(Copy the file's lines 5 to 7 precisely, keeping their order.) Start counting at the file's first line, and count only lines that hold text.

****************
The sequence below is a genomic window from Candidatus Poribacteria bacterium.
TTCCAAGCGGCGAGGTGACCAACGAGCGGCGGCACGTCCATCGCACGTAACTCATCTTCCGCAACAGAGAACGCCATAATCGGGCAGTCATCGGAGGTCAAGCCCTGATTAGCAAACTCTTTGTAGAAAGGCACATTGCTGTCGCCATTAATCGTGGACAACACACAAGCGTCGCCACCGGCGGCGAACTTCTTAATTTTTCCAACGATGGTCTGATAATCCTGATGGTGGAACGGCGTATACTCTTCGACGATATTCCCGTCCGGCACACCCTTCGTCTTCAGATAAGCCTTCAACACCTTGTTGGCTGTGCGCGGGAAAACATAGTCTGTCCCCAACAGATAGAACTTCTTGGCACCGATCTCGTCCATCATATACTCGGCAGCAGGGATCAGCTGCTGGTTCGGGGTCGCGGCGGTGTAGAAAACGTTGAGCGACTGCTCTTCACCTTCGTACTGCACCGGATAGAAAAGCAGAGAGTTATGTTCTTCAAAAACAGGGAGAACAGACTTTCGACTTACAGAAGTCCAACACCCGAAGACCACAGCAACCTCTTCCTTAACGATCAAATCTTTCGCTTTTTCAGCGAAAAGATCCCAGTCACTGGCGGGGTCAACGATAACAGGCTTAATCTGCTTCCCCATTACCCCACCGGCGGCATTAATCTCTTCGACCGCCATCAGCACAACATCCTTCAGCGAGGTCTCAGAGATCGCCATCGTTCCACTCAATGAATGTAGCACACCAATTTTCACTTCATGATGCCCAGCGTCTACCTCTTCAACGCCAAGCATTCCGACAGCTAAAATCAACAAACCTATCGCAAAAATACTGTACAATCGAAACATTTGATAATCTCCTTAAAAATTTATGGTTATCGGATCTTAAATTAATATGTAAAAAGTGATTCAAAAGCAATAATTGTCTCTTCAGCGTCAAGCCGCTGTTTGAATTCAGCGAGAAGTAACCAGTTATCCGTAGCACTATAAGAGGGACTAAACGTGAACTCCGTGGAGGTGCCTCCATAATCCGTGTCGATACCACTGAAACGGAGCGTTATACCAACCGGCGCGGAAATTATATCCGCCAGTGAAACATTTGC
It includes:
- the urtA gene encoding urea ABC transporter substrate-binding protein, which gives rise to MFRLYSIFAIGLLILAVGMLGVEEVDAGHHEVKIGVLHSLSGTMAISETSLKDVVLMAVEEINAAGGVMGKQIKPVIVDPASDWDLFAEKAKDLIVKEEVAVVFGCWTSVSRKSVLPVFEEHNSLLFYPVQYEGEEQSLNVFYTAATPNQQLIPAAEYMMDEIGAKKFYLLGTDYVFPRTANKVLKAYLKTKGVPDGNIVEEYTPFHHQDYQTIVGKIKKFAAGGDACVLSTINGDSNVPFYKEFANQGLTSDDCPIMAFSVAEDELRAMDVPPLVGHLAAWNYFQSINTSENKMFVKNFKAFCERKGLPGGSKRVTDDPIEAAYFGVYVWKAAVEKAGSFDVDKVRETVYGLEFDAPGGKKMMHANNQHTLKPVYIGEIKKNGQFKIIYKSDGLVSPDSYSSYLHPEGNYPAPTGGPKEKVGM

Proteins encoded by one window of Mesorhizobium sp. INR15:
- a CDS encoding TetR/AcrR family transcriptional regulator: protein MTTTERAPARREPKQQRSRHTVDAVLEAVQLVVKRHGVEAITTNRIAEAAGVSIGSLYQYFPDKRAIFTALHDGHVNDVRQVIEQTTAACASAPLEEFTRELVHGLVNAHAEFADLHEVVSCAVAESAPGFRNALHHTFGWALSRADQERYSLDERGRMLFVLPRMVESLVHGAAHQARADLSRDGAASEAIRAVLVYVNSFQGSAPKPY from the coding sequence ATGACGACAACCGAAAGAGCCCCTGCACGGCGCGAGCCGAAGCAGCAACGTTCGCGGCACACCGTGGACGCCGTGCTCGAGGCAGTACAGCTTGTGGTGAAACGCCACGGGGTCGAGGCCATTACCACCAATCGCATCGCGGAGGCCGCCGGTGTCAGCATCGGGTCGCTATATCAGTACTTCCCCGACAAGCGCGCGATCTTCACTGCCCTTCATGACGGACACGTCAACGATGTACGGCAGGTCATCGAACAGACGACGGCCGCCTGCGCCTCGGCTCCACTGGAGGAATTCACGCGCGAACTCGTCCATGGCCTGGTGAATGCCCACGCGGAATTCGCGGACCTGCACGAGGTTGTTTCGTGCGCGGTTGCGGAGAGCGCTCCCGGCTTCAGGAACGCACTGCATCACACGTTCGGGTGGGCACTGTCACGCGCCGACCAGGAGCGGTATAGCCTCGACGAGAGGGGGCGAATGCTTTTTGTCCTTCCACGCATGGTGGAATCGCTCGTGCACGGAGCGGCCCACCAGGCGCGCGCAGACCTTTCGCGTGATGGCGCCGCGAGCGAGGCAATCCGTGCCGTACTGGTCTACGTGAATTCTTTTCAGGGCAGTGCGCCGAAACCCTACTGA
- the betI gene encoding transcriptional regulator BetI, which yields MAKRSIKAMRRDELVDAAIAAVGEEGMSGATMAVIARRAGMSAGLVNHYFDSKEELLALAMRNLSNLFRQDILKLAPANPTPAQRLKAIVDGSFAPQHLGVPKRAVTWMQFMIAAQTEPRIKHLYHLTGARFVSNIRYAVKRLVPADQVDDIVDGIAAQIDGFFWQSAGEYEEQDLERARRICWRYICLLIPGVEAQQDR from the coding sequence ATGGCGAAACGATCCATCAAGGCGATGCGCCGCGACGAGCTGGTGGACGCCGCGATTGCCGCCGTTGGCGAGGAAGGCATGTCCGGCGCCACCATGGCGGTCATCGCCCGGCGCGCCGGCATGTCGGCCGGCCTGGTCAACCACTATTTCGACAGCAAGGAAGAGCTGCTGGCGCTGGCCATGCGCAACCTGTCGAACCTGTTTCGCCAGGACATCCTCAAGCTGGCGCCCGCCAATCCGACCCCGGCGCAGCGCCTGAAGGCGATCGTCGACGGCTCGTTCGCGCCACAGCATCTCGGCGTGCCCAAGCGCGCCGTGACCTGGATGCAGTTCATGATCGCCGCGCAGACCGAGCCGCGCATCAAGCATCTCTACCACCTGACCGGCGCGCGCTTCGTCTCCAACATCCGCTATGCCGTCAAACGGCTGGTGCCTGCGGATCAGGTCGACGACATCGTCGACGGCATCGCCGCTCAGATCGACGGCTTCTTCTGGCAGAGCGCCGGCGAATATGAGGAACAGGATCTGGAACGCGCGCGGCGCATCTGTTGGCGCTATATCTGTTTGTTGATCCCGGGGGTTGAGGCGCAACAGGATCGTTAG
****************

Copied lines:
Proteins encoded by one window of Mesorhizobium sp. INR15:
- a CDS encoding TetR/AcrR family transcriptional regulator: protein MTTTERAPARREPKQQRSRHTVDAVLEAVQLVVKRHGVEAITTNRIAEAAGVSIGSLYQYFPDKRAIFTALHDGHVNDVRQVIEQTTAACASAPLEEFTRELVHGLVNAHAEFADLHEVVSCAVAESAPGFRNALHHTFGWALSRADQERYSLDERGRMLFVLPRMVESLVHGAAHQARADLSRDGAASEAIRAVLVYVNSFQGSAPKPY from the coding sequence ATGACGACAACCGAAAGAGCCCCTGCACGGCGCGAGCCGAAGCAGCAACGTTCGCGGCACACCGTGGACGCCGTGCTCGAGGCAGTACAGCTTGTGGTGAAACGCCACGGGGTCGAGGCCATTACCACCAATCGCATCGCGGAGGCCGCCGGTGTCAGCATCGGGTCGCTATATCAGTACTTCCCCGACAAGCGCGCGATCTTCACTGCCCTTCATGACGGACACGTCAACGATGTACGGCAGGTCATCGAACAGACGACGGCCGCCTGCGCCTCGGCTCCACTGGAGGAATTCACGCGCGAACTCGTCCATGGCCTGGTGAATGCCCACGCGGAATTCGCGGACCTGCACGAGGTTGTTTCGTGCGCGGTTGCGGAGAGCGCTCCCGGCTTCAGGAACGCACTGCATCACACGTTCGGGTGGGCACTGTCACGCGCCGACCAGGAGCGGTATAGCCTCGACGAGAGGGGGCGAATGCTTTTTGTCCTTCCACGCATGGTGGAATCGCTCGTGCACGGAGCGGCCCACCAGGCGCGCGCAGACCTTTCGCGTGATGGCGCCGCGAGCGAGGCAATCCGTGCCGTACTGGTCTACGTGAATTCTTTTCAGGGCAGTGCGCCGAAACCCTACTGA
- the betI gene encoding transcriptional regulator BetI, which yields MAKRSIKAMRRDELVDAAIAAVGEEGMSGATMAVIARRAGMSAGLVNHYFDSKEELLALAMRNLSNLFRQDILKLAPANPTPAQRLKAIVDGSFAPQHLGVPKRAVTWMQFMIAAQTEPRIKHLYHLTGARFVSNIRYAVKRLVPADQVDDIVDGIAAQIDGFFWQSAGEYEEQDLERARRICWRYICLLIPGVEAQQDR from the coding sequence ATGGCGAAACGATCCATCAAGGCGATGCGCCGCGACGAGCTGGTGGACGCCGCGATTGCCGCCGTTGGCGAGGAAGGCATGTCCGGCGCCACCATGGCGGTCATCGCCCGGCGCGCCGGCATGTCGGCCGGCCTGGTCAACCACTATTTCGACAGCAAGGAAGAGCTGCTGGCGCTGGCCATGCGCAACCTGTCGAACCTGTTTCGCCAGGACATCCTCAAGCTGGCGCCCGCCAATCCGACCCCGGCGCAGCGCCTGAAGGCGATCGTCGACGGCTCGTTCGCGCCACAGCATCTCGGCGTGCCCAAGCGCGCCGTGACCTGGATGCAGTTCATGATCGCCGCGCAGACCGAGCCGCGCATCAAGCATCTCTACCACCTGACCGGCGCGCGCTTCGTCTCCAACATCCGCTATGCCGTCAAACGGCTGGTGCCTGCGGATCAGGTCGACGACATCGTCGACGGCATCGCCGCTCAGATCGACGGCTTCTTCTGGCAGAGCGCCGGCGAATATGAGGAACAGGATCTGGAACGCGCGCGGCGCATCTGTTGGCGCTATATCTGTTTGTTGATCCCGGGGGTTGAGGCGCAACAGGATCGTTAG